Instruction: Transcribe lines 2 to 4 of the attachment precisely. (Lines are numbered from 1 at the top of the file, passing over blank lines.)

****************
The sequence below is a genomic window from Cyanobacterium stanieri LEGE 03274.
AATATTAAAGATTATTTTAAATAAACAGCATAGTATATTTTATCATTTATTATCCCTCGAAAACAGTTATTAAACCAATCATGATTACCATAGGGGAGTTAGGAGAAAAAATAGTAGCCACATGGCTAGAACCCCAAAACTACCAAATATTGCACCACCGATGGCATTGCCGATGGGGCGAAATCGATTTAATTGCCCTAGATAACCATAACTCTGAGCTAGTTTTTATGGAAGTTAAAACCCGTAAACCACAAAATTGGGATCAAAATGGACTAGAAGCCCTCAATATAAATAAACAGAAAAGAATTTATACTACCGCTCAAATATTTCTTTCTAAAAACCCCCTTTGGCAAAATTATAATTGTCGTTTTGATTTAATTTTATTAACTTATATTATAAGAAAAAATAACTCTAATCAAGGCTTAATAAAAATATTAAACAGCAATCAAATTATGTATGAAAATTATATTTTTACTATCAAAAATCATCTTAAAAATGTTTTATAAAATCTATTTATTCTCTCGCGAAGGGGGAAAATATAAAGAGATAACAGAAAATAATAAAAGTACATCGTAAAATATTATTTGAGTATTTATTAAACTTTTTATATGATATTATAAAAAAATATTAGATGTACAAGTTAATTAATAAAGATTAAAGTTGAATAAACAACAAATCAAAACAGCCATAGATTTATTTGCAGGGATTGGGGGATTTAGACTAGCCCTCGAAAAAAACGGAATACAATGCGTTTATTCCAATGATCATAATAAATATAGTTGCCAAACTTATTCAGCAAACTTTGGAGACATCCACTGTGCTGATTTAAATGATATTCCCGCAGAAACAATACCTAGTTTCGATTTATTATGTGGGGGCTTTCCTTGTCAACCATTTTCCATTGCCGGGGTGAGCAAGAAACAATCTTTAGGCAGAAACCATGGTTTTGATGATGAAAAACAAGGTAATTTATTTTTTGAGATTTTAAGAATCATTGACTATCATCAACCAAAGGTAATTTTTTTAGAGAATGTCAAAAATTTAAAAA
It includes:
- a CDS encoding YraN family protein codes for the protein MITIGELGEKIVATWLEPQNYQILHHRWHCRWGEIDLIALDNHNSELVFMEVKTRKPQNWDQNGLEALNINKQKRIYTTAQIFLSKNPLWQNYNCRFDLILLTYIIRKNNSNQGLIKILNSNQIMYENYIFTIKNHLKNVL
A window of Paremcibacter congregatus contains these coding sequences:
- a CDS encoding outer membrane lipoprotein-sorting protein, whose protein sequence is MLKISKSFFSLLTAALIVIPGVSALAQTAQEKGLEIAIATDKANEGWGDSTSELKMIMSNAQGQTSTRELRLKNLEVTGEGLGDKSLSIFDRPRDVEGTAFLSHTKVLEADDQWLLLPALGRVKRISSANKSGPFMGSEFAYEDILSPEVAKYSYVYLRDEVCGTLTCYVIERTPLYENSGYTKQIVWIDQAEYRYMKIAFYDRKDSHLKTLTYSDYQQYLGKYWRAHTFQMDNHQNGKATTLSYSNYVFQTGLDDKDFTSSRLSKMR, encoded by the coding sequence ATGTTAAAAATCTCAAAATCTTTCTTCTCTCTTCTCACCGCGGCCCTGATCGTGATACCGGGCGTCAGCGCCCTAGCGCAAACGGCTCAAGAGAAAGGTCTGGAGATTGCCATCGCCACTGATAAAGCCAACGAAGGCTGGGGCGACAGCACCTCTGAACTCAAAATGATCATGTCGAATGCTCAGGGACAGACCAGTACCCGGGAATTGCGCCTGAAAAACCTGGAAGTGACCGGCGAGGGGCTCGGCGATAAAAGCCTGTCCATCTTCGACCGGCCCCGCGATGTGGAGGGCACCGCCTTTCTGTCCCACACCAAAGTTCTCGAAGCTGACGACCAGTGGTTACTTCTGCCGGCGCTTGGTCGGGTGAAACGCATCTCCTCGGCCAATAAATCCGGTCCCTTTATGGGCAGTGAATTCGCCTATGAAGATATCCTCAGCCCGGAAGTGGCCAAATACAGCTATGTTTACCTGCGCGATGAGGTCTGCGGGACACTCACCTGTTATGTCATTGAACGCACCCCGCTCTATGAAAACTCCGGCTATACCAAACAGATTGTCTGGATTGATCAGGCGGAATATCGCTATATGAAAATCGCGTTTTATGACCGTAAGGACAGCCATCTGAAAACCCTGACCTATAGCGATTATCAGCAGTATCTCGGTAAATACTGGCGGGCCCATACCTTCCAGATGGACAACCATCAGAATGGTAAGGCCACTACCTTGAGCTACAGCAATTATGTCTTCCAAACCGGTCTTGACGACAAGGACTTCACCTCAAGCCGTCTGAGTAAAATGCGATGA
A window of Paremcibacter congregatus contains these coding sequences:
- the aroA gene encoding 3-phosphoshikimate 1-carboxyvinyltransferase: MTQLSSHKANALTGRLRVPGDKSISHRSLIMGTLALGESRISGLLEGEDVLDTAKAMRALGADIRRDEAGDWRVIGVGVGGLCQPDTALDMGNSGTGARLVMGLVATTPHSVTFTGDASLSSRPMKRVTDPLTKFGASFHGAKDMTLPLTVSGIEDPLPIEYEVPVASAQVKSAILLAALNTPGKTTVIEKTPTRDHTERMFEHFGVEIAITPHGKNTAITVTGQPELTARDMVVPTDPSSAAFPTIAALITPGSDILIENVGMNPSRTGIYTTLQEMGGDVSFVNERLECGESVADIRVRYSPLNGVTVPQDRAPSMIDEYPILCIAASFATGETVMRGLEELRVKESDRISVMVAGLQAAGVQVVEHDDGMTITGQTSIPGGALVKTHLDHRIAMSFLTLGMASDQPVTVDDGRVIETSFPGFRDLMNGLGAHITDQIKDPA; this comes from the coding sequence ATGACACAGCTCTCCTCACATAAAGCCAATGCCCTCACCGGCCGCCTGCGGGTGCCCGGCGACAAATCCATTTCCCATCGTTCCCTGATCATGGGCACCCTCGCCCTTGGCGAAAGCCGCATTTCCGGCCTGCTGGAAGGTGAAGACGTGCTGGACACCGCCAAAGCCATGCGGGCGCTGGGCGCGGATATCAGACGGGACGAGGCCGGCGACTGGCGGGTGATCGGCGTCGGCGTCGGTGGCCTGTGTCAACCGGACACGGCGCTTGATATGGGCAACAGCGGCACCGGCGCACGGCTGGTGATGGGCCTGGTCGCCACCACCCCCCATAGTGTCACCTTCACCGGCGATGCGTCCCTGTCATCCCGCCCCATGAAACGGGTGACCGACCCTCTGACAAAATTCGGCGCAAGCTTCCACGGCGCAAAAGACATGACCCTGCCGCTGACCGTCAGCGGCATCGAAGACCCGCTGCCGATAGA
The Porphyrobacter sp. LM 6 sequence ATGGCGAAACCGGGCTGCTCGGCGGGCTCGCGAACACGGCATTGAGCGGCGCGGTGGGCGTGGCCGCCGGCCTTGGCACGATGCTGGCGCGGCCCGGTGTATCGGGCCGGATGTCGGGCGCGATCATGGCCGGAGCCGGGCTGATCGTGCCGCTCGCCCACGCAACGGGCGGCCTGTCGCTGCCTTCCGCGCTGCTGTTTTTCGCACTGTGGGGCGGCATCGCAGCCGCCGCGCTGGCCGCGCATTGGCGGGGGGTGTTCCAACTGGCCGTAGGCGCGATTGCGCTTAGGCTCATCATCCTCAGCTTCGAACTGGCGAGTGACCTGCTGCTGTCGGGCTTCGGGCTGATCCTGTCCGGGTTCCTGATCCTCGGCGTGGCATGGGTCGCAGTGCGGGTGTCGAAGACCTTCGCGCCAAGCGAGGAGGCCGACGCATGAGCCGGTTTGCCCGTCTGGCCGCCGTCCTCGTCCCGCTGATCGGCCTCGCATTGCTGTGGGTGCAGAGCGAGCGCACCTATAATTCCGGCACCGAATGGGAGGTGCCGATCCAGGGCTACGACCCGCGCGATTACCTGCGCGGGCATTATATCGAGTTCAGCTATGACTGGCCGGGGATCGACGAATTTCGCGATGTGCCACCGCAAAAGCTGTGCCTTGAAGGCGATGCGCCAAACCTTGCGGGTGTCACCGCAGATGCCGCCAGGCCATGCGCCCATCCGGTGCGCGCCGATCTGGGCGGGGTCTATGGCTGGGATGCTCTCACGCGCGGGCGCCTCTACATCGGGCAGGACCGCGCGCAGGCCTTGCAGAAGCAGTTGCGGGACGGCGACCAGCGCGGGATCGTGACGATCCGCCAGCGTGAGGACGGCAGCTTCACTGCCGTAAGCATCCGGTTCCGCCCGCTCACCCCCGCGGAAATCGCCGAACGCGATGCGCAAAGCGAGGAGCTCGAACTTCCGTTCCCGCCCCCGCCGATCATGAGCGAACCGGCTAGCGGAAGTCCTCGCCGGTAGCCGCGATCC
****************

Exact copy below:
AATATTAAAGATTATTTTAAATAAACAGCATAGTATATTTTATCATTTATTATCCCTCGAAAACAGTTATTAAACCAATCATGATTACCATAGGGGAGTTAGGAGAAAAAATAGTAGCCACATGGCTAGAACCCCAAAACTACCAAATATTGCACCACCGATGGCATTGCCGATGGGGCGAAATCGATTTAATTGCCCTAGATAACCATAACTCTGAGCTAGTTTTTATGGAAGTTAAAACCCGTAAACCACAAAATTGGGATCAAAATGGACTAGAAGCCCTCAATATAAATAAACAGAAAAGAATTTATACTACCGCTCAAATATTTCTTTCTAAAAACCCCCTTTGGCAAAATTATAATTGTCGTTTTGATTTAATTTTATTAACTTATATTATAAGAAAAAATAACTCTAATCAAGGCTTAATAAAAATATTAAACAGCAATCAAATTATGTATGAAAATTATATTTTTACTATCAAAAATCATCTTAAAAATGTTTTATAAAATCTATTTATTCTCTCGCGAAGGGGGAAAATATAAAGAGATAACAGAAAATAATAAAAGTACATCGTAAAATATTATTTGAGTATTTATTAAACTTTTTATATGATATTATAAAAAAATATTAGATGTACAAGTTAATTAATAAAGATTAAAGTTGAATAAACAACAAATCAAAACAGCCATAGATTTATTTGCAGGGATTGGGGGATTTAGACTAGCCCTCGAAAAAAACGGAATACAATGCGTTTATTCCAATGATCATAATAAATATAGTTGCCAAACTTATTCAGCAAACTTTGGAGACATCCACTGTGCTGATTTAAATGATATTCCCGCAGAAACAATACCTAGTTTCGATTTATTATGTGGGGGCTTTCCTTGTCAACCATTTTCCATTGCCGGGGTGAGCAAGAAACAATCTTTAGGCAGAAACCATGGTTTTGATGATGAAAAACAAGGTAATTTATTTTTTGAGATTTTAAGAATCATTGACTATCATCAACCAAAGGTAATTTTTTTAGAGAATGTCAAAAATTTAAAAA
It includes:
- a CDS encoding YraN family protein codes for the protein MITIGELGEKIVATWLEPQNYQILHHRWHCRWGEIDLIALDNHNSELVFMEVKTRKPQNWDQNGLEALNINKQKRIYTTAQIFLSKNPLWQNYNCRFDLILLTYIIRKNNSNQGLIKILNSNQIMYENYIFTIKNHLKNVL